The TEDx Conference, organised by the Newcastle University TEDx Society, took place on Sunday 3rd March and provided attendees with a series of lectures based around the theme of building a better future.
The event was professionally organised with workshops and musical performances along with 10 speakers presenting their talks. TEDx society members were clearly visible in their TEDx shirts ready to offer assistance and direction. The TEDx society won Society of the Year last year.
First to present was Birmingham lad Michael Taylor on why it’s okay to like money. Michael points out from a young age we are taught the pursuit of money is immoral. He continued stating the case that a healthy relationship with money is a must in the modern world. In order to build a better future, he suggests getting to grips with the stock market, investing our stagnant cash and making it work harder for us. He recounts how surprisingly easy it was for him to bounce back after losing all his money on the stock market candidly remarking that “once you’ve lost all your money, you can’t really lose anymore, if your get what I mean”. Before investing your start investing your student loan, however, Michael suggested that you read, read lots, twenty or more books on investing, and in doing so gaining a grounding in the ins and outs of the market and using it as an opportunity to learn from the mistakes of others, before you make them yourself.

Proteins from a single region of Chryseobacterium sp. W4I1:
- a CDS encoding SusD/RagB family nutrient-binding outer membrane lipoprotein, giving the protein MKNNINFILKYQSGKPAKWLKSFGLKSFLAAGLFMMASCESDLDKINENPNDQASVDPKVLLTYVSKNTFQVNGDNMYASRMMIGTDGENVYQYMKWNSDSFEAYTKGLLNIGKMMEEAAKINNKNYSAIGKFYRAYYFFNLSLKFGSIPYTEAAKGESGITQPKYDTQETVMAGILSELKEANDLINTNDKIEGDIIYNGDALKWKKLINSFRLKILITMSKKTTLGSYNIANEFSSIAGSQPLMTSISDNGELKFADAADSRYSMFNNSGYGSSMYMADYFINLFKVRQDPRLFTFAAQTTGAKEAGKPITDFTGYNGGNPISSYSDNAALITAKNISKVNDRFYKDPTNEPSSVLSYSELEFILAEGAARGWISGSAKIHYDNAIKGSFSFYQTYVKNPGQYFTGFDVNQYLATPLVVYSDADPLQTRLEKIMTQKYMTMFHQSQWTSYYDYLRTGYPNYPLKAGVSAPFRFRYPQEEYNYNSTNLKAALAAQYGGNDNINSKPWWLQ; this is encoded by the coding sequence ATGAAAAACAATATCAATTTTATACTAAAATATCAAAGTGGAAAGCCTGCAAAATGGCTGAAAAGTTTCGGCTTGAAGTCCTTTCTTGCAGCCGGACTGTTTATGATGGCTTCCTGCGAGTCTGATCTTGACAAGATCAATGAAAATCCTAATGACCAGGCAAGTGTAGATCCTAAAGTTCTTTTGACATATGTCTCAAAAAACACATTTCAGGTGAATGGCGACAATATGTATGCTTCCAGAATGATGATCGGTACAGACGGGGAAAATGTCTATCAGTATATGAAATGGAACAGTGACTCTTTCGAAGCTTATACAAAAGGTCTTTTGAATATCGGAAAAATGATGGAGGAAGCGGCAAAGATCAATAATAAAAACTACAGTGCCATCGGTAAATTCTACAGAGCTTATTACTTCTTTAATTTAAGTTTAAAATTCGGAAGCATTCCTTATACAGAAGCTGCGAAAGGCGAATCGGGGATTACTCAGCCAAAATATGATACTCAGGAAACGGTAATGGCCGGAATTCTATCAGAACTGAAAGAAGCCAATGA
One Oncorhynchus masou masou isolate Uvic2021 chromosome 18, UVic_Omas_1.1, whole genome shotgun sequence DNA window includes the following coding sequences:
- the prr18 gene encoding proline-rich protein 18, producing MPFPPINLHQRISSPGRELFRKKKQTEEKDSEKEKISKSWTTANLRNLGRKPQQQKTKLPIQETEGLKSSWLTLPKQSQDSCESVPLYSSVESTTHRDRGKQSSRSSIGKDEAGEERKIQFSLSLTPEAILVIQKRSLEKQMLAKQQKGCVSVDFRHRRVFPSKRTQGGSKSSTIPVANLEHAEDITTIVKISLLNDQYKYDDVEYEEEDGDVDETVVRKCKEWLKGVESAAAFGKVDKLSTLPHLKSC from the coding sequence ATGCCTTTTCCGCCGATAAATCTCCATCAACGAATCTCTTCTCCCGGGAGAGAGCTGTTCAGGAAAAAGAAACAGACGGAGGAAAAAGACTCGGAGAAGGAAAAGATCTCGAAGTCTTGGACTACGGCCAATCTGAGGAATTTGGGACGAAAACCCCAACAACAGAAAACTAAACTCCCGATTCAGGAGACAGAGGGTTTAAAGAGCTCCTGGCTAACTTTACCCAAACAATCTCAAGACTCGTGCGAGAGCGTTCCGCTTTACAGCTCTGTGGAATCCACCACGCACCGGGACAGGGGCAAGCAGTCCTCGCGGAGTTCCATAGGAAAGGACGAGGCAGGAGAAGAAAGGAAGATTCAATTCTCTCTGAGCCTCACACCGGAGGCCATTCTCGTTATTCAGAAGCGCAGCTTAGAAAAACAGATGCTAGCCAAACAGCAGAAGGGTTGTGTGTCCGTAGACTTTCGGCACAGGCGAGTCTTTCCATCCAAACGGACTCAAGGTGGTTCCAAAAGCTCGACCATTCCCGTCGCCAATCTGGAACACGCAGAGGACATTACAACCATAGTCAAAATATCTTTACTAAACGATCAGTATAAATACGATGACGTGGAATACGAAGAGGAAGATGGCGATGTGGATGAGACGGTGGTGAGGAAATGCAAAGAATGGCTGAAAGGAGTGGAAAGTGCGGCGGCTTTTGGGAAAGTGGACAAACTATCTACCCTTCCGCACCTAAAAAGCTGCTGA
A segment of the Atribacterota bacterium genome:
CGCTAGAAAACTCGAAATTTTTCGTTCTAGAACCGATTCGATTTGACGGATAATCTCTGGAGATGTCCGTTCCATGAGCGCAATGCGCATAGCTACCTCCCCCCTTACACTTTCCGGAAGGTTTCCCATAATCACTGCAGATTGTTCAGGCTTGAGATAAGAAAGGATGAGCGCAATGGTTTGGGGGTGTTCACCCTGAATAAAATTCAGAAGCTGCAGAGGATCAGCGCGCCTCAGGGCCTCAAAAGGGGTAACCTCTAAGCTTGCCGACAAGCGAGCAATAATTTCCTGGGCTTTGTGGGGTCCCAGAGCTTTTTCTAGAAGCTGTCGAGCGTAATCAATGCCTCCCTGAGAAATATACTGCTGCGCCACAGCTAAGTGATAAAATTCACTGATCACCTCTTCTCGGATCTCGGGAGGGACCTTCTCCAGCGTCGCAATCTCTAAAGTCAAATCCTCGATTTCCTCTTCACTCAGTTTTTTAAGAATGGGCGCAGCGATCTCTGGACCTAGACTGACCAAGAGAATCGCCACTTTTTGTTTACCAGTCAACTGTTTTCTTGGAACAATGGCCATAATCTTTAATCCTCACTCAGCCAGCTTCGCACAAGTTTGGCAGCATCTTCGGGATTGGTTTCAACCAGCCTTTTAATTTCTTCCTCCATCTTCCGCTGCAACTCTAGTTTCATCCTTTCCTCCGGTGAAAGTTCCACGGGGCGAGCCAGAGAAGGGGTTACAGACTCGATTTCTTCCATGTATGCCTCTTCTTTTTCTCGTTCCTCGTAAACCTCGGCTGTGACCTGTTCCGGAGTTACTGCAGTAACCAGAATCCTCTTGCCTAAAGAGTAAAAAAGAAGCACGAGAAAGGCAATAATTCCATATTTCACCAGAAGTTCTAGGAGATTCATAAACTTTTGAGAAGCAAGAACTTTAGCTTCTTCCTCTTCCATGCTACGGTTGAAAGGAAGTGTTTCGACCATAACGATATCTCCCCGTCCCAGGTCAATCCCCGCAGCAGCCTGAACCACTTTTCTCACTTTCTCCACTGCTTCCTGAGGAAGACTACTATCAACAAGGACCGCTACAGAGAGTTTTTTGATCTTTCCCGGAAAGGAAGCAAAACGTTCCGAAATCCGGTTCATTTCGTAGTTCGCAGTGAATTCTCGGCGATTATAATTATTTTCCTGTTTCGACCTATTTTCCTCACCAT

Second to take the stage was Sam Waterfall, presenting on the discovery of a “new organ”, the micro biome. As an international food marketing consultant, Sam knows the ins and outs of nutrition; and I’m sorry to say to those of your downing a daily Actimel thinking it will cure and prevent your ills or ailments, think again. According to Sam the issue is far more complex; to get your micro biome in tip-top condition, first you’ll need to get a micro biome sample. Step two for a healthier biome is to avoid antibiotics at all costs unless absolutely necessary. According to Sam this could mean going vegetarian, as the animals that we eat are stuffed full of antibiotics as they promote growth in cattle. With a growing obesity epidemic, it is possible to make the connection that residual elements of these antibiotics make it into the human, causing the same ballooning effect, as well as harming the good bacteria of our biomes. Finally, and most interestingly, Sam suggests we experiment with probiotics. A solid commitment of 3-6 months needs to be made to any given probiotic in order to know whether they are working for you. Having had your micro biome analysed should give you a good starting point for your experimentation.